[dropcap style=”font-size:100px; color:#992211;”]P[/dropcap]reviously, we isolated a method by which manipulating the reader’s revulsion at the bias of a clumsy attack is now an established technique of political propaganda.
Any legitimate criticism of a power hungry, right wing, gun loving politician is lost, because any rational person can see that what’s really worrying is the bias and sexism of the writer. It’s smoke and mirrors, obfuscation and, mostly, misdirection.
Take again, the example from an address given to the Birkbeck Critical Theory School in July 2016 by Jacqueline Rose, and how it dovetails nicely into the accepted working caricature of the soon to be inaugurated President of the United States of America:
“It is the curse of masculinity that men are expected to shed any sign of vulnerability, to hold themselves erect as they strut across the world’s stage, above all behave as if they have always, with no flicker of doubt, believed in themselves”.
What Rose describes in the politicians above is low character, not the ‘real man’ ideal (which is far harder to undermine and is what the men she dislikes are unable to live up to). In this way her argument takes on the mien of a heckler who, under no pressure, makes the occasional funny comment. This embarrasses the performer who, under the pressure and scrutiny of the audience, then looks stupid.
The problem with this approach is that men who otherwise might have agreed with her will pity her targets, knowing only too well (as all boys do) that they are not quite ‘real men’ either. Similarly, the example of men writing about women in politics cited in my last essay (focused on Sarah Palin) has the effect of causing the female reader to ignore any real criticism and think instead about how hard it is for women to break into the public world of politics and make their way under the scrutiny of the public.
This kind of gendered stereotype posturing might make a person seem edgy, but really it isn’t very clever at all and it traps us in a loop, making powerful people seem tragic and sympathetic. Whilst we debate the bias of the writer, the megalomaniac skips his bumptious way to the White House.
And now, after so much of this we have a new master, one who is certainly not the figure of the ‘real man’ ideal. Instead, he is immune to this criticism, he assumes it as a value. He is what men become when they stop aspiring to be ‘real men’ (responsible, powerful, measured, inventive and culpable). Instead he, child of our time, is an undignified indulged bully who will press any class, sex or economic advantage he has to crush his opposition.
This is the golem forged under the kind of media assaults that Rose, among many others, like to throw about.
In a sense it would be better if, instead of decrying Clinton for calling Trump’s supporters ‘deplorable’, Rose was able to see how she has actively contributed to their ignorance. They are stupid, aren’t they? Not because they are frustrated with established power, but rather because they are willing to look over Trump’s idiocy and indignity and still claim that’s our guy!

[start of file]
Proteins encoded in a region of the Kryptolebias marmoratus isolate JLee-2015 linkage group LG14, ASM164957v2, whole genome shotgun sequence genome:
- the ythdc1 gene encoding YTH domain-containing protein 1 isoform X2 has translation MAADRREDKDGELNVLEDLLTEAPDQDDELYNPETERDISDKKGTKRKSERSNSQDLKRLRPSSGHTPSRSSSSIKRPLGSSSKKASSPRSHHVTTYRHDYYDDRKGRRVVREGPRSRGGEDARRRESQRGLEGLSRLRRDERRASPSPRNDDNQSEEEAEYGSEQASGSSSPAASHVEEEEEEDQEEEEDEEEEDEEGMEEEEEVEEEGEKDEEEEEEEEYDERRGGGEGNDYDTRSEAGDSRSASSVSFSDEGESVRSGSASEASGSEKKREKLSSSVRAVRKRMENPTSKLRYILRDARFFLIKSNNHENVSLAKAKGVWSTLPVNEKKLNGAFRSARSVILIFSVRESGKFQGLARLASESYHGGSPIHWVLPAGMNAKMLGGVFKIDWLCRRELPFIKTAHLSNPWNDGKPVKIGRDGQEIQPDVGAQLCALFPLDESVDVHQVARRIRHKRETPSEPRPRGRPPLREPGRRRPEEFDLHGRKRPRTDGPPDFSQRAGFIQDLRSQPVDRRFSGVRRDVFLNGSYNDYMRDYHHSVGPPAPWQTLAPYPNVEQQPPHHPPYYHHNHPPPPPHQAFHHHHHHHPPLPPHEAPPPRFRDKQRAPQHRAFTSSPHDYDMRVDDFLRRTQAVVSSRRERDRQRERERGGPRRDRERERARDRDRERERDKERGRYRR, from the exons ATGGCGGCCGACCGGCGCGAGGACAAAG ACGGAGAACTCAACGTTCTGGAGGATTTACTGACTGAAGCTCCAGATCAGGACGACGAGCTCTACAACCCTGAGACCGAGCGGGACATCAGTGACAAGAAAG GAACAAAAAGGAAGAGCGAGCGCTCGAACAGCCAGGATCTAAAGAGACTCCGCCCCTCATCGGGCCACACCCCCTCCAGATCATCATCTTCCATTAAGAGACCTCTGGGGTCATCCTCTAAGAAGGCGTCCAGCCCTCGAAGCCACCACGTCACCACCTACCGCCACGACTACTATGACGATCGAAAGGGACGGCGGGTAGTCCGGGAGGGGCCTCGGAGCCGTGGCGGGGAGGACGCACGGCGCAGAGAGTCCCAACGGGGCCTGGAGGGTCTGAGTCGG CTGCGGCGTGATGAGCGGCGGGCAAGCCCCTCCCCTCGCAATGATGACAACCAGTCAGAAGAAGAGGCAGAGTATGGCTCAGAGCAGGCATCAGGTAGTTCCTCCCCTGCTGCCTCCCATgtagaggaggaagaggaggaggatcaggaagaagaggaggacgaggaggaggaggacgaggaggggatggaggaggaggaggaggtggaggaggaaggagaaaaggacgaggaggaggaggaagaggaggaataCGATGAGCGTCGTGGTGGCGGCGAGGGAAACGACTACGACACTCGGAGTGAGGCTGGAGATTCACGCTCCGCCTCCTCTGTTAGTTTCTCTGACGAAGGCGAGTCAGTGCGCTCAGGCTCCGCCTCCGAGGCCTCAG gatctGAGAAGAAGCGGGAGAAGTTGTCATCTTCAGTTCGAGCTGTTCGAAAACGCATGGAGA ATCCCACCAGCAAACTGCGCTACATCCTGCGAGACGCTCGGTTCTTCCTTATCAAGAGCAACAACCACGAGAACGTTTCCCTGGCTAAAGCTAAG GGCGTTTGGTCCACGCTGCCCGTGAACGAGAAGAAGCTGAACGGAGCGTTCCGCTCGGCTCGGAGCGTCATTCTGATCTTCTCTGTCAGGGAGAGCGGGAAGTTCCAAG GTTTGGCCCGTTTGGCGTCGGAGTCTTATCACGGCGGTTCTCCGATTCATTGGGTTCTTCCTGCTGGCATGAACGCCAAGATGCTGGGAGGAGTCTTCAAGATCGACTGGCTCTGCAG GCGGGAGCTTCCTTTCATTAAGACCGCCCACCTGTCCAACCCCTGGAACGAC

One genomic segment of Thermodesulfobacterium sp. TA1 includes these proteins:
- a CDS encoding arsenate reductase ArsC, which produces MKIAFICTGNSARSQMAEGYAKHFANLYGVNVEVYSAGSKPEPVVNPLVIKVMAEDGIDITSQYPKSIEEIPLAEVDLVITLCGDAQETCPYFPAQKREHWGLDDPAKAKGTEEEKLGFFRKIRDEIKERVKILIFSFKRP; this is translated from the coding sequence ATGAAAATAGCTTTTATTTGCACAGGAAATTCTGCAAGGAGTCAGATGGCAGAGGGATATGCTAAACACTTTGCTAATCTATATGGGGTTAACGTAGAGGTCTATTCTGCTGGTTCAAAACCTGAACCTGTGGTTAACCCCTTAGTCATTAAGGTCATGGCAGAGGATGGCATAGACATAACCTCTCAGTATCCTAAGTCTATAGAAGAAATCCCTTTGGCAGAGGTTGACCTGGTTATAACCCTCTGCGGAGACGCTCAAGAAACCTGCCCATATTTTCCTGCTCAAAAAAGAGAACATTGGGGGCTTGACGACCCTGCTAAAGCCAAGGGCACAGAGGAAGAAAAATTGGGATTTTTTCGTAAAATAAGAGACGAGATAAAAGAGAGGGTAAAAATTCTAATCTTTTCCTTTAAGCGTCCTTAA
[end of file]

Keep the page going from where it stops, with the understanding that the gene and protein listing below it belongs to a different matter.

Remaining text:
A person does not need a degree or privileged access to knowledge to hold to values they always claimed to uphold: respect, fairness, dignity. These were values the right are supposed to believe in. Rose et al can’t teach them this lesson, so focus their efforts on maintaining their own position instead. Such commentators are too ingrained with a certain intellectual method. Defending Trump’s supporters from Clinton’s attacks is patronising them in a way more irritating than Clinton could ever have been!
We should not simply condemn people who voted for Trump from some fantastical position of purity, but also we should not give too much credit to the so-called ‘ignored’ class; they have elected a demagogue! This is wrong, this is foolish! A credible person says what they think.
It is also true that only Trump’s supporters can have a genuinely tragic political moment now, because they voted for something different. When it doesn’t materialise there will be an opening for self-awareness to occur. Those academics (like Rose and Buck-Morrs) who advised voting for Hilary would have been faced with a similar paradigm. Had she been elected, they and those like them could really only shrug their shoulders when nothing of import actually changed. All of this is a mess and none of us come out of it very well.
My suspicion is that this kind of aggressively white-knighting liberal intellectual is finished as a useful agent in society. Like an old rocker condemned to repeat the same old songs forever, they and their type are condemned to looking for another neglected sector to act for (women, gay, trans, black, etc.).
For true change, we are either all together on a clean slate, or we are thousand fragmented pieces fighting each other while our opponents agree to disagree and pursue their shared goal: maintaining wealth and power.
Image 1 by Dan Booth. Not to be reproduced without express prior permission.
Image 2 by Pixabay/Geralt
Michael Eden is an artist and researcher working in London and the south east, his artistic practice is concentrated on painting and he divides his time between this and lecturing in art history and contextual studies.